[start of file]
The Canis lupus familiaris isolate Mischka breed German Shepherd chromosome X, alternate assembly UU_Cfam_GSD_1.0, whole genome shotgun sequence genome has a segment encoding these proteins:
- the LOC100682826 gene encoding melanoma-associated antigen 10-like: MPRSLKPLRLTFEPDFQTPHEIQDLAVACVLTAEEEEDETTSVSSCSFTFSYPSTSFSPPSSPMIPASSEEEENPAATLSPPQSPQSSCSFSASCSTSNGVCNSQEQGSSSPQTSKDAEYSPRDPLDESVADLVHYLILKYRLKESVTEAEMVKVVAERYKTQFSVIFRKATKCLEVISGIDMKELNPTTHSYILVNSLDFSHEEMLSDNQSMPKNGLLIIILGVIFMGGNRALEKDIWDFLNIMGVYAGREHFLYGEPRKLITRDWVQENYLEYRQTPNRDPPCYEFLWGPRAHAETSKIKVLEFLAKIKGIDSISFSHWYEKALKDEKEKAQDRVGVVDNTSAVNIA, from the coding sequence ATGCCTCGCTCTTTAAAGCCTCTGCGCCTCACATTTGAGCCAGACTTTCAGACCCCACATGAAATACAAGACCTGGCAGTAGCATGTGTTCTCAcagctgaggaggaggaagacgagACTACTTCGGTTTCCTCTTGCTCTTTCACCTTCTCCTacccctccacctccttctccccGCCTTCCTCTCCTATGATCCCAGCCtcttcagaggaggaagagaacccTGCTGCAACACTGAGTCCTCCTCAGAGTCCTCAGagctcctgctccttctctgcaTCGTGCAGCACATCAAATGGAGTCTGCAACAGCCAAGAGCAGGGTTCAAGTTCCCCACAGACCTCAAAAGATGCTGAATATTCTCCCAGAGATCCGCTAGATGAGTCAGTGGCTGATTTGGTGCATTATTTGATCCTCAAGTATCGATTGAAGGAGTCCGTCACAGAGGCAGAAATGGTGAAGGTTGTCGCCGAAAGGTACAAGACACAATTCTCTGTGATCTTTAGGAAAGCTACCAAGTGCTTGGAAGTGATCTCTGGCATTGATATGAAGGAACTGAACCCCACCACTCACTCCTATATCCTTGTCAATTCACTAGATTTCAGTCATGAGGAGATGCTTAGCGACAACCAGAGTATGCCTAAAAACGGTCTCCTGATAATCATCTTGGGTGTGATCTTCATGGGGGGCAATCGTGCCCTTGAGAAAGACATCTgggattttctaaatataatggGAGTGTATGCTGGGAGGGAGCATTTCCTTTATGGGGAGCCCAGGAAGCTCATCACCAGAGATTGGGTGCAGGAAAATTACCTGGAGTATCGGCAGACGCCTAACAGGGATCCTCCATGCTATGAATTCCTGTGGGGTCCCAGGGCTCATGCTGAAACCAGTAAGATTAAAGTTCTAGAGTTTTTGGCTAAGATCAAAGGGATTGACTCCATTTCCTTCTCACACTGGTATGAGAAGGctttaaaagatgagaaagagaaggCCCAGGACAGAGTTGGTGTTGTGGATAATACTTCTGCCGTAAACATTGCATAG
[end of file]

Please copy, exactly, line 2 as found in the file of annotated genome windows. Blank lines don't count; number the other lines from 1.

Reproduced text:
- the LOC100682826 gene encoding melanoma-associated antigen 10-like: MPRSLKPLRLTFEPDFQTPHEIQDLAVACVLTAEEEEDETTSVSSCSFTFSYPSTSFSPPSSPMIPASSEEEENPAATLSPPQSPQSSCSFSASCSTSNGVCNSQEQGSSSPQTSKDAEYSPRDPLDESVADLVHYLILKYRLKESVTEAEMVKVVAERYKTQFSVIFRKATKCLEVISGIDMKELNPTTHSYILVNSLDFSHEEMLSDNQSMPKNGLLIIILGVIFMGGNRALEKDIWDFLNIMGVYAGREHFLYGEPRKLITRDWVQENYLEYRQTPNRDPPCYEFLWGPRAHAETSKIKVLEFLAKIKGIDSISFSHWYEKALKDEKEKAQDRVGVVDNTSAVNIA, from the coding sequence ATGCCTCGCTCTTTAAAGCCTCTGCGCCTCACATTTGAGCCAGACTTTCAGACCCCACATGAAATACAAGACCTGGCAGTAGCATGTGTTCTCAcagctgaggaggaggaagacgagACTACTTCGGTTTCCTCTTGCTCTTTCACCTTCTCCTacccctccacctccttctccccGCCTTCCTCTCCTATGATCCCAGCCtcttcagaggaggaagagaacccTGCTGCAACACTGAGTCCTCCTCAGAGTCCTCAGagctcctgctccttctctgcaTCGTGCAGCACATCAAATGGAGTCTGCAACAGCCAAGAGCAGGGTTCAAGTTCCCCACAGACCTCAAAAGATGCTGAATATTCTCCCAGAGATCCGCTAGATGAGTCAGTGGCTGATTTGGTGCATTATTTGATCCTCAAGTATCGATTGAAGGAGTCCGTCACAGAGGCAGAAATGGTGAAGGTTGTCGCCGAAAGGTACAAGACACAATTCTCTGTGATCTTTAGGAAAGCTACCAAGTGCTTGGAAGTGATCTCTGGCATTGATATGAAGGAACTGAACCCCACCACTCACTCCTATATCCTTGTCAATTCACTAGATTTCAGTCATGAGGAGATGCTTAGCGACAACCAGAGTATGCCTAAAAACGGTCTCCTGATAATCATCTTGGGTGTGATCTTCATGGGGGGCAATCGTGCCCTTGAGAAAGACATCTgggattttctaaatataatggGAGTGTATGCTGGGAGGGAGCATTTCCTTTATGGGGAGCCCAGGAAGCTCATCACCAGAGATTGGGTGCAGGAAAATTACCTGGAGTATCGGCAGACGCCTAACAGGGATCCTCCATGCTATGAATTCCTGTGGGGTCCCAGGGCTCATGCTGAAACCAGTAAGATTAAAGTTCTAGAGTTTTTGGCTAAGATCAAAGGGATTGACTCCATTTCCTTCTCACACTGGTATGAGAAGGctttaaaagatgagaaagagaaggCCCAGGACAGAGTTGGTGTTGTGGATAATACTTCTGCCGTAAACATTGCATAG